A second round will take place in 13 of the country's 26 cantons: Valais, Tessin, Bern, Zurich, Luzern, Vaud, Schaffhouse, Argovia, Uri, Schwyz, Soleure, Thurgovia and Saint-Gall.

The new parliament will be responsible for electing the 7 members of the Federal Council on 14th December – this is the executive body in Switzerland. After the results of the federal elections this election will be an extremely open one. We should remember that the head of the federal department (ministry) for Foreign Affairs and present President of the Republic, Micheline Calmy-Rey (PSS/SPS) has announced that she does not intend to stand again. The seats of two Liberal federal councillors - Johann Schneider-Amman, present head of the federal department for the Economy and Didier Burkhalter, head of the federal department for the Interior – are now in danger whilst Eveline Widmer-Schlumpf (head of the federal department for Finance) (PBD/BDP) may finally retain her seat.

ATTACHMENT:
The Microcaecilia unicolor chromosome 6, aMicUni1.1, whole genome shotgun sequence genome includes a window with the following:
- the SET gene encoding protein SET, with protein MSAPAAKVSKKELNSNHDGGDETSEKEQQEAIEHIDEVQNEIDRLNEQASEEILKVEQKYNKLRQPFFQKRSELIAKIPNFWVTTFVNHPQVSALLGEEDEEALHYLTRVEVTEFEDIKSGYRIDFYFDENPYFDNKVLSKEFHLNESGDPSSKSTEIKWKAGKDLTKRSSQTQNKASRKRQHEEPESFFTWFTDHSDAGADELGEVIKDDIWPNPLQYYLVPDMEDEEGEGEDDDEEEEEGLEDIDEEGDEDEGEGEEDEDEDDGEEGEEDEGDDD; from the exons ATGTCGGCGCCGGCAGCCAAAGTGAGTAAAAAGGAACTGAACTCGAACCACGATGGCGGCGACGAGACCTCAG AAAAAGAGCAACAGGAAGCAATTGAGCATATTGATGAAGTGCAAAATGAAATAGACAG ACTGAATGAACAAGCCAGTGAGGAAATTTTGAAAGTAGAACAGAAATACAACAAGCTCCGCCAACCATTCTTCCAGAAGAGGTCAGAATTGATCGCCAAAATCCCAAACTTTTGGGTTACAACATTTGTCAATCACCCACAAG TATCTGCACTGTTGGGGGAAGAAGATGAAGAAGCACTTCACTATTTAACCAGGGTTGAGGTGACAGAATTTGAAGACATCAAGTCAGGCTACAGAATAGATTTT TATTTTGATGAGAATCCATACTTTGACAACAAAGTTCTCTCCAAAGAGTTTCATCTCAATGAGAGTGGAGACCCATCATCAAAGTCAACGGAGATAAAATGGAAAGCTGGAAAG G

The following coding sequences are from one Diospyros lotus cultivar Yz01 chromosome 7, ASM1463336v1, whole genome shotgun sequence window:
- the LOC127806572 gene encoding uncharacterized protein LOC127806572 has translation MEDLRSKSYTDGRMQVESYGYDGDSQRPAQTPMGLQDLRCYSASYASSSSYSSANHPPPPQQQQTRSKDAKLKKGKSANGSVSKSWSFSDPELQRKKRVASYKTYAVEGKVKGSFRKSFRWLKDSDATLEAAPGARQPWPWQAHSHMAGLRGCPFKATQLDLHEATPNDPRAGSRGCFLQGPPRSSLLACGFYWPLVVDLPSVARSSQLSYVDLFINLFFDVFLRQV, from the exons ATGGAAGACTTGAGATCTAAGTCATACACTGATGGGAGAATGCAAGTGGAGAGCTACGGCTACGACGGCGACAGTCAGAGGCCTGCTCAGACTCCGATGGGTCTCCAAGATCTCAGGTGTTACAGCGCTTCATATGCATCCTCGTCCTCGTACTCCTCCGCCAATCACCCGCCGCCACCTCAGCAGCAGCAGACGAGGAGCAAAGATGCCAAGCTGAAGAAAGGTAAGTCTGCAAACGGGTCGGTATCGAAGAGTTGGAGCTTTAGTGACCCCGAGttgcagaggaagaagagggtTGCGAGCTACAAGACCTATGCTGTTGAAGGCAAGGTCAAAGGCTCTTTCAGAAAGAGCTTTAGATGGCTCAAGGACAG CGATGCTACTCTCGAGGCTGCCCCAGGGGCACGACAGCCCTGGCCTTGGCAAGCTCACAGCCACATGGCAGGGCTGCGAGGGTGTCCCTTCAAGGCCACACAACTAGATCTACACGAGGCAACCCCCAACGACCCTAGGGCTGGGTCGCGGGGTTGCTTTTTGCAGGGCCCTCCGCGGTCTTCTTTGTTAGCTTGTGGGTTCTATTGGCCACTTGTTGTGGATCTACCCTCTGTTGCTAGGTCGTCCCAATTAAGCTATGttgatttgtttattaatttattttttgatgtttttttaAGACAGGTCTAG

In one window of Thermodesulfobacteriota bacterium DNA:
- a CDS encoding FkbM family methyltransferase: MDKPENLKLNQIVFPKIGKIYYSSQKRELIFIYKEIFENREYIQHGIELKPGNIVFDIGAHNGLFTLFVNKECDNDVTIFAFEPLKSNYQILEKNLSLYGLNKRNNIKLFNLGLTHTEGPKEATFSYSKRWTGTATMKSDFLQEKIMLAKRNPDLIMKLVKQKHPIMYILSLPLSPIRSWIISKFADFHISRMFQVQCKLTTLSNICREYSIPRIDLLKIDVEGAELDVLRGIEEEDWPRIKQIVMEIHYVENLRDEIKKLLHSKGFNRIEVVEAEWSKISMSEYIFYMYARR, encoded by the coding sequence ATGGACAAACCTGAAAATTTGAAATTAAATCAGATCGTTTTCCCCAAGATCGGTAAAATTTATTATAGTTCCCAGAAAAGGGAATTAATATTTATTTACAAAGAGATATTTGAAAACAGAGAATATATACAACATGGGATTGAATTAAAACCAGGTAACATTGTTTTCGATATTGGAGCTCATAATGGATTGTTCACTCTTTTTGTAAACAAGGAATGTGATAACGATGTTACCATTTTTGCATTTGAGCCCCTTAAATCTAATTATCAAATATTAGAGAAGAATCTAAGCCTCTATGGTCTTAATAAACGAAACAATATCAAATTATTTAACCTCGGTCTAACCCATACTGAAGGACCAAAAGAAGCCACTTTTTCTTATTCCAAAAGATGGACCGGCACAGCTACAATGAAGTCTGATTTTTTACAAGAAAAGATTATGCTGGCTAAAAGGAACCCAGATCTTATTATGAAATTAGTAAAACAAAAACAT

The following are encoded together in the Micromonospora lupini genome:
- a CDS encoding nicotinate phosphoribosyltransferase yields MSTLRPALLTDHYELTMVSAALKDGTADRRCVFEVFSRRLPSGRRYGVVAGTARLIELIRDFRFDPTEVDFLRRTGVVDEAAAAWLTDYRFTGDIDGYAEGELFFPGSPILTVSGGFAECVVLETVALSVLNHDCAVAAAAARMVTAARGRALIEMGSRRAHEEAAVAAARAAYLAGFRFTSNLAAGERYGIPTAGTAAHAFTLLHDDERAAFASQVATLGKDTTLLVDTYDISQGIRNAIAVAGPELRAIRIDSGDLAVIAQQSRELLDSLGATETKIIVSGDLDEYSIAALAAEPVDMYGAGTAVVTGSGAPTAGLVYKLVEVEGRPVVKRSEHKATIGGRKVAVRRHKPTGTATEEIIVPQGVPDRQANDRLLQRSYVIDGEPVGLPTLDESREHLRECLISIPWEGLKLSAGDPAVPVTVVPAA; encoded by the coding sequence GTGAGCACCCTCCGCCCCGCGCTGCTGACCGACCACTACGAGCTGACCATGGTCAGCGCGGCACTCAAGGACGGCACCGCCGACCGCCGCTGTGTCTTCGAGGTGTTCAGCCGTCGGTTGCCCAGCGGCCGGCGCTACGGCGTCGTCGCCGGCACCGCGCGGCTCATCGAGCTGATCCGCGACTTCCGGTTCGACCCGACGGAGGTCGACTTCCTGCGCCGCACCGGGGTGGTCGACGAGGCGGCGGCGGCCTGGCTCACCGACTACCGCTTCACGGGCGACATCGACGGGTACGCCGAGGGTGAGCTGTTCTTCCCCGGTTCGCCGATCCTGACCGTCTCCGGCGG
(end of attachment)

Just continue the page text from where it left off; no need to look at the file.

"Parliament has never elected the government according to this party. The time is right to come up with a new magic formula," writes La Tribune de Genève.

Source : Internet Site of the TV channel SFR
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Source : Internet Site of the TV channel SFR
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Publishing Director: Pascale JOANNIN
The authors
Corinne Deloy
Author of the European Elections Monitor (EEM) for the Robert Schuman Foundation and project manager at the Institute for Political Studies (Sciences Po).
Fondation Robert Schuman